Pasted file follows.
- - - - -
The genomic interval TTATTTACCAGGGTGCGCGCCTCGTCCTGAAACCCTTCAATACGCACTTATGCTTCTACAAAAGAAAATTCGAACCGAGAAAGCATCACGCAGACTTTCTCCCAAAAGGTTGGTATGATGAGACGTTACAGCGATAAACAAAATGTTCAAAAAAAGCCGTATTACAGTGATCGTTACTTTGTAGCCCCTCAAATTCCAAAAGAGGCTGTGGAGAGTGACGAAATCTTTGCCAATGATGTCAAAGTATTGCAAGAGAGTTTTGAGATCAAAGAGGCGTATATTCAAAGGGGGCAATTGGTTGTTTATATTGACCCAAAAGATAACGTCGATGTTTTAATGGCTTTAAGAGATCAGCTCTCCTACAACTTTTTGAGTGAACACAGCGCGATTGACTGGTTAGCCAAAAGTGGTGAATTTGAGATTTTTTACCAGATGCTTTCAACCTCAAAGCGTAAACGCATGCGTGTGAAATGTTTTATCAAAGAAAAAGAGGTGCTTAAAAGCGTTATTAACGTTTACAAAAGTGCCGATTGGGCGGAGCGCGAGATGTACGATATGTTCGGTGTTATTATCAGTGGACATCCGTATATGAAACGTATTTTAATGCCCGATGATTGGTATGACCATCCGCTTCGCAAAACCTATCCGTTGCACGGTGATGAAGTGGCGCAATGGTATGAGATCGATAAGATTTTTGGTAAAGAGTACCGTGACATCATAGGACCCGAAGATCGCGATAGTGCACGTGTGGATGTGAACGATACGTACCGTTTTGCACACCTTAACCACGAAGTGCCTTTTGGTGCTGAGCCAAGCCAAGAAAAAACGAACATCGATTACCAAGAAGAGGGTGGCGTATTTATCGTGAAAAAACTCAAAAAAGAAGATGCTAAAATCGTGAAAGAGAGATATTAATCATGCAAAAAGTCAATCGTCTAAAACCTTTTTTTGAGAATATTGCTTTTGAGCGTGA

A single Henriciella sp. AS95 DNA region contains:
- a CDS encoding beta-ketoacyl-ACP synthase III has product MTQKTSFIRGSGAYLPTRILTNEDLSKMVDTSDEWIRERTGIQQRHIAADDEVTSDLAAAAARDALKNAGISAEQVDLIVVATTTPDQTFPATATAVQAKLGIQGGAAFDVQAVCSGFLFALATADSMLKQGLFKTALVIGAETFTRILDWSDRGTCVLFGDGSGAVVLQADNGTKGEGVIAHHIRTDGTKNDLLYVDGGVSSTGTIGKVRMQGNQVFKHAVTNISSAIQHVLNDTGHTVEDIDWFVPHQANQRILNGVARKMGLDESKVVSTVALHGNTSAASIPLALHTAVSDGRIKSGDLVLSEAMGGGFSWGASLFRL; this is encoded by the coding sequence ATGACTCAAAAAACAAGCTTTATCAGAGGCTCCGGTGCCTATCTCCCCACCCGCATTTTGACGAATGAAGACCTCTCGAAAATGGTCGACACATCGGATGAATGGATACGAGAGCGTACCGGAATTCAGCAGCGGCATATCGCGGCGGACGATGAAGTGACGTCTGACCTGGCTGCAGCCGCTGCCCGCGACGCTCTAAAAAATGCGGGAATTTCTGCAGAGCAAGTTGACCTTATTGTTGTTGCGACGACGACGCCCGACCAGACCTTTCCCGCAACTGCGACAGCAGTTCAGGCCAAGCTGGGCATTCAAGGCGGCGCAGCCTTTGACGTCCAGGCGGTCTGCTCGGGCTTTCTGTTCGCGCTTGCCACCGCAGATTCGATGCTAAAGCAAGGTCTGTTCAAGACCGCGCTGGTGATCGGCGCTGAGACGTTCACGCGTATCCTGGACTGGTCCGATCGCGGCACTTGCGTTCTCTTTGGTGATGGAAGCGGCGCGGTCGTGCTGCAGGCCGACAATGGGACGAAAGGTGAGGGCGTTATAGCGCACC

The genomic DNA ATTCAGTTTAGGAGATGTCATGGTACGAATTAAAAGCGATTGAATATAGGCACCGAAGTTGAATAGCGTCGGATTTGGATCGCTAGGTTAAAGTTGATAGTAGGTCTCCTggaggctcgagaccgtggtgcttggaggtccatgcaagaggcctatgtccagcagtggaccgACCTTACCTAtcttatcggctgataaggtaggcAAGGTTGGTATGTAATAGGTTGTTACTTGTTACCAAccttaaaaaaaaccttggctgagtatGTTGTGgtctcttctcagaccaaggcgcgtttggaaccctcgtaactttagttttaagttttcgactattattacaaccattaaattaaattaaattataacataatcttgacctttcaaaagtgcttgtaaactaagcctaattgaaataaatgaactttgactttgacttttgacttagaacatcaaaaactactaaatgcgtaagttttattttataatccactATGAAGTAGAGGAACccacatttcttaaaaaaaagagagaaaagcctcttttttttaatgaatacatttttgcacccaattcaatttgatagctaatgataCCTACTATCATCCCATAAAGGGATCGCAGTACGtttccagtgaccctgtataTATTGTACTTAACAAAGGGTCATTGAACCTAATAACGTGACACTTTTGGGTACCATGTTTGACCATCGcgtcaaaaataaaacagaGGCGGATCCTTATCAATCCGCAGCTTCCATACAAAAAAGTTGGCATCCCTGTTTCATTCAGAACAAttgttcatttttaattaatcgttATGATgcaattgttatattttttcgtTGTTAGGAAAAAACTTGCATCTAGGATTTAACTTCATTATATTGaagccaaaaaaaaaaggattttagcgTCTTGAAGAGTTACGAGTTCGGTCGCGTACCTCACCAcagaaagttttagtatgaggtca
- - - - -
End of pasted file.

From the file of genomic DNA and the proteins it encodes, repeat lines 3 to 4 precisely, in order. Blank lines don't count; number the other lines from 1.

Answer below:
- a CDS encoding beta-ketoacyl-ACP synthase III has product MTQKTSFIRGSGAYLPTRILTNEDLSKMVDTSDEWIRERTGIQQRHIAADDEVTSDLAAAAARDALKNAGISAEQVDLIVVATTTPDQTFPATATAVQAKLGIQGGAAFDVQAVCSGFLFALATADSMLKQGLFKTALVIGAETFTRILDWSDRGTCVLFGDGSGAVVLQADNGTKGEGVIAHHIRTDGTKNDLLYVDGGVSSTGTIGKVRMQGNQVFKHAVTNISSAIQHVLNDTGHTVEDIDWFVPHQANQRILNGVARKMGLDESKVVSTVALHGNTSAASIPLALHTAVSDGRIKSGDLVLSEAMGGGFSWGASLFRL; this is encoded by the coding sequence ATGACTCAAAAAACAAGCTTTATCAGAGGCTCCGGTGCCTATCTCCCCACCCGCATTTTGACGAATGAAGACCTCTCGAAAATGGTCGACACATCGGATGAATGGATACGAGAGCGTACCGGAATTCAGCAGCGGCATATCGCGGCGGACGATGAAGTGACGTCTGACCTGGCTGCAGCCGCTGCCCGCGACGCTCTAAAAAATGCGGGAATTTCTGCAGAGCAAGTTGACCTTATTGTTGTTGCGACGACGACGCCCGACCAGACCTTTCCCGCAACTGCGACAGCAGTTCAGGCCAAGCTGGGCATTCAAGGCGGCGCAGCCTTTGACGTCCAGGCGGTCTGCTCGGGCTTTCTGTTCGCGCTTGCCACCGCAGATTCGATGCTAAAGCAAGGTCTGTTCAAGACCGCGCTGGTGATCGGCGCTGAGACGTTCACGCGTATCCTGGACTGGTCCGATCGCGGCACTTGCGTTCTCTTTGGTGATGGAAGCGGCGCGGTCGTGCTGCAGGCCGACAATGGGACGAAAGGTGAGGGCGTTATAGCGCACC

The genomic DNA ATTCAGTTTAGGAGATGTCATGGTACGAATTAAAAGCGATTGAATATAGGCACCGAAGTTGAATAGCGTCGGATTTGGATCGCTAGGTTAAAGTTGATAGTAGGTCTCCTggaggctcgagaccgtggtgcttggaggtccatgcaagaggcctatgtccagcagtggaccgACCTTACCTAtcttatcggctgataaggtaggcAAGGTTGGTATGTAATAGGTTGTTACTTGTTACCAAccttaaaaaaaaccttggctgagtatGTTGTGgtctcttctcagaccaaggcgcgtttggaaccctcgtaactttagttttaagttttcgactattattacaaccattaaattaaattaaattataacataatcttgacctttcaaaagtgcttgtaaactaagcctaattgaaataaatgaactttgactttgacttttgacttagaacatcaaaaactactaaatgcgtaagttttattttataatccactATGAAGTAGAGGAACccacatttcttaaaaaaaagagagaaaagcctcttttttttaatgaatacatttttgcacccaattcaatttgatagctaatgataCCTACTATCATCCCATAAAGGGATCGCAGTACGtttccagtgaccctgtataTATTGTACTTAACAAAGGGTCATTGAACCTAATAACGTGACACTTTTGGGTACCATGTTTGACCATCGcgtcaaaaataaaacagaGGCGGATCCTTATCAATCCGCAGCTTCCATACAAAAAAGTTGGCATCCCTGTTTCATTCAGAACAAttgttcatttttaattaatcgttATGATgcaattgttatattttttcgtTGTTAGGAAAAAACTTGCATCTAGGATTTAACTTCATTATATTGaagccaaaaaaaaaaggattttagcgTCTTGAAGAGTTACGAGTTCGGTCGCGTACCTCACCAcagaaagttttagtatgaggtca